It's hardly a secret that this is a guy town, maybe the last guy town. It's a Big Guy town. Every guy, from Al Capone to Harry Caray, has been a Big Guy. Big and strong has been celebrated here since, and maybe before, Carl Sandburg wrote about the "stormy, husky, brawling, City of the Big Shoulders." Billboards scream "the newest big thing," "almost full size," a "full-bodied beverage." You don't have to go far to find big guys carrying something big, like bags of ice that strong sweaty guys carried on their shoulders into Soldier Field this humid day and poured into big containers at the concession stands for Thursday evening's sellout crowd of 65,080. A tough-ticket town, Chicago, especially when the Bulls and Bears were good, but now limos were pulling up and Big Guys -- Big Guys always get the tough tickets -- were getting out and walking up a red carpet into this storied stadium of majestic columns to see . . . women's soccer.

The Women's World Cup, featuring the U.S. team, was, temporarily at least, the toast of Mike Ditka's town. Ditka and Butkus, Terkel and Royko, Daley I and II, the town where Harry Caray's voice ("Cubs win! Cubs win!") is not yet stilled, thanks to tape, and there's always a baseball game on radio. Where restaurants hang big LeRoy Neiman prints. Yes, Jane Addams worked here, a woman once was mayor here, Mrs. O'Leary is part of lore, and there's Oprah. But mostly it's about guys here, like guys in big leather Bulls jackets. Boxers always have been loved, like the legendary Tony Zale, the "Man of Steel" from Gary, Ind., close enough to be claimed; Andrew Golota found a home here. The Monsters of the Midway played here.

I don't know if Thursday signaled change but at least everything was different for a while. Chicago woke up to see Mia Hamm taking half the front page of the Chicago Sun-Times. And more: a full-color poster of America's most famous female soccer player in the middle of the paper. The Tribune noted that today in 1895 Jack Dempsey was born, but its lead sports story featured U.S. midfielder Michelle Akers. Last week it featured Marla Messing, head of the Women's World Cup organizing committee; if not from Chicago itself, at least she was from close enough to be hailed as "Glenview's own."

Suddenly, everyone in town was talking women's soccer. Women and girls in soccer jerseys all but took over the streets, traffic was halted for blocks as game time neared. Crowds on foot hurried past parts of a perfect Chicago art project called "Cows on Parade" -- the city is overrun with big painted and sculpted cows -- to get to Soldier Field (the name itself fits the guy concept, but it's dedicated equally to women). There, Brazil played Italy, followed by the United States and Nigeria. It was as tough a ticket as the men's World Cup opener here in 1994. "It was a very easy sell," said Messing, looking out with satisfaction at the fast-filling stadium during halftime of the first game.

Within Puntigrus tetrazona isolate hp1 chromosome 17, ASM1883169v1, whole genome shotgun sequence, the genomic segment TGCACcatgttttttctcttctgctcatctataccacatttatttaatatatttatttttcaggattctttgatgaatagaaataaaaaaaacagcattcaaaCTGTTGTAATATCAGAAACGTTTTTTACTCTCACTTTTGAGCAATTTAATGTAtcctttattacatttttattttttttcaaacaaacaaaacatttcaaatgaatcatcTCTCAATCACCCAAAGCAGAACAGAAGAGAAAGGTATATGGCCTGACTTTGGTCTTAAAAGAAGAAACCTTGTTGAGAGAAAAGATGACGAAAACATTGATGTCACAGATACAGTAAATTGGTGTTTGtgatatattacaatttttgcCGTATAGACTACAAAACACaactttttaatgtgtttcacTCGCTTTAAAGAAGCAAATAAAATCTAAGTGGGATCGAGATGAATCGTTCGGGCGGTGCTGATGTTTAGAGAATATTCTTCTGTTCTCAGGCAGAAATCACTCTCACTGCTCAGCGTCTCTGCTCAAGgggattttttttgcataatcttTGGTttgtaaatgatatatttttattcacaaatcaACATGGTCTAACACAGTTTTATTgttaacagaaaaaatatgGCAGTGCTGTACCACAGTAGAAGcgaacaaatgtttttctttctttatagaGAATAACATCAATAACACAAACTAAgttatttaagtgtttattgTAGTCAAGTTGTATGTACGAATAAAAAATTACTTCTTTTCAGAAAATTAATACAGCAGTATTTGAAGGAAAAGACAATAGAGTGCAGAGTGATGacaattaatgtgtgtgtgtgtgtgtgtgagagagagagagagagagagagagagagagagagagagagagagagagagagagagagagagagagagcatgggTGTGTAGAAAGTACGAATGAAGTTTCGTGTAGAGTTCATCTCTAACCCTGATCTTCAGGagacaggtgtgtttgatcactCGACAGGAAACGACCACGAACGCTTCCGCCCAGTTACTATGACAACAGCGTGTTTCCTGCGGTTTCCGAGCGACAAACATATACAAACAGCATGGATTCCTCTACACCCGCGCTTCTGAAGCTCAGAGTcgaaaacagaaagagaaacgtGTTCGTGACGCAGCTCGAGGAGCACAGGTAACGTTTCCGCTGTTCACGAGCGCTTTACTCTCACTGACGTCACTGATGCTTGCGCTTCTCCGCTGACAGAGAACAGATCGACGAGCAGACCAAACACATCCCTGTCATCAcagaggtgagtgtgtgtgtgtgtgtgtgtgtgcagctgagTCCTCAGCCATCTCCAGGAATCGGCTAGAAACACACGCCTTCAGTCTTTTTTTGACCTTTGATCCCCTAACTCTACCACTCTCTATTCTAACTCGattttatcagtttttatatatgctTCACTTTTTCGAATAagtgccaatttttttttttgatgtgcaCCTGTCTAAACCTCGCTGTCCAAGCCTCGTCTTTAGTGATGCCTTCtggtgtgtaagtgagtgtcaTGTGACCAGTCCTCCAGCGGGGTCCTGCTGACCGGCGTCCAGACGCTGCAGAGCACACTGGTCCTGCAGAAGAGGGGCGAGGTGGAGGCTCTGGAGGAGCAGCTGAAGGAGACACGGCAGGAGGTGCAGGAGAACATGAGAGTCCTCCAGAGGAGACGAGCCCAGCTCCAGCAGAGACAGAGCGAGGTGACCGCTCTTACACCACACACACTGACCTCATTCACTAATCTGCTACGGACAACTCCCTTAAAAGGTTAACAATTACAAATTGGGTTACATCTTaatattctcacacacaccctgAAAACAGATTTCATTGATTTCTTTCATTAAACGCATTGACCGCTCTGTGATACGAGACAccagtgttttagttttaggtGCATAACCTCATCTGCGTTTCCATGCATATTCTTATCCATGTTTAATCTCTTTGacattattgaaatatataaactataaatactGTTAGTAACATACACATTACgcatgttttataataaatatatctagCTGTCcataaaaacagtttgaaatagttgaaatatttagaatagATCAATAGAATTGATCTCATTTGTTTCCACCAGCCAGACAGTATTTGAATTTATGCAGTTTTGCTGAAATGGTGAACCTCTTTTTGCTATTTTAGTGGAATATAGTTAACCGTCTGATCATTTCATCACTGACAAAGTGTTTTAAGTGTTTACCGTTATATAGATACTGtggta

Not incidently, that game was dominated, on the site where fights like Dempsey-Tunney and football games galore went down in history, by . . . Sissi. She is the Pele (well, almost) of Brazilian women's soccer, having scored three times last Saturday in Brazil's opening victory against Mexico and both goals this evening as Brazil shut out Italy, 2-0. Sissi, who just might be mentioned in conversation late Thursday night in some Big Guy restaurant here, will be coming Sunday to that Wembley by the Beltway, Jack Kent Cooke Stadium.

Now to Thursday evening's main event. The roar from this stunning single-deck sea of people in a sunset glow was for the American women merely trotting out to warm up. Fans craned to pick out No. 9 among the white-clad U.S.A., Hamm, who reportedly earned $1 million from endorsements last year. Big Guy money. On a radio sports-talk show piped into parts of the stadium, someone asked, "Is there more interest in soccer than we've been led to believe?" Someone else commented, "I can't sit down at a soccer game. It's too exciting." In the stadium somebody asked, "Did you ever think you'd see a scene like this for a woman's soccer game?" Well, no, not before the 1996 Olympic gold medal game.

Messing, sounding like a CEO, said that soccer has tapped into "the teenage girl market" as well as "the David Letterman audience," Letterman having shrewdly adopted the American team. A thousand camera flashes greeted the Americans before kickoff. And then -- what was this? -- the fleet Nigerians in green taking it to the beloved home side. Nkiru Okosieme scored in only the game's second minute. Moments later, two American defenders collided and knocked each other flat and Nigeria almost scored again. Then Hamm was decked by a vicious slide-tackle. On her feet, she booted wide left and the crowd groaned in unison as if to say, "Say it ain't so, Mia."

It wasn't. To the chant of "U-S-A" and a steady crowd roar, the U.S. women rolled, 7-1, substituting liberally in the second half. Hamm responded in the 19th minute by lofting a free kick that ended up in the Nigerian net, ruled an "own" goal after the ball last touched a Nigerian. Hamm then broke free down the right sideline and planted a strong kick into the net. Tiffeny Milbrett made it three goals in four minutes. Before the half, Hamm fed Kristine Lilly for No. 4, Julie Foudy assisted Akers on No. 5 and Cindy Parlow scored No. 6 on a pass from Brandi Chastain. Isn't this the kind of scoring the NBA craves? And isn't it possible that somewhere in the Chicago night some Big Guy felt his heart soften?

CAPTION: Nigeria midfielder Florence Omagbemi tries to slow down forward Tiffeny Milbrett, who scored U.S.'s third goal.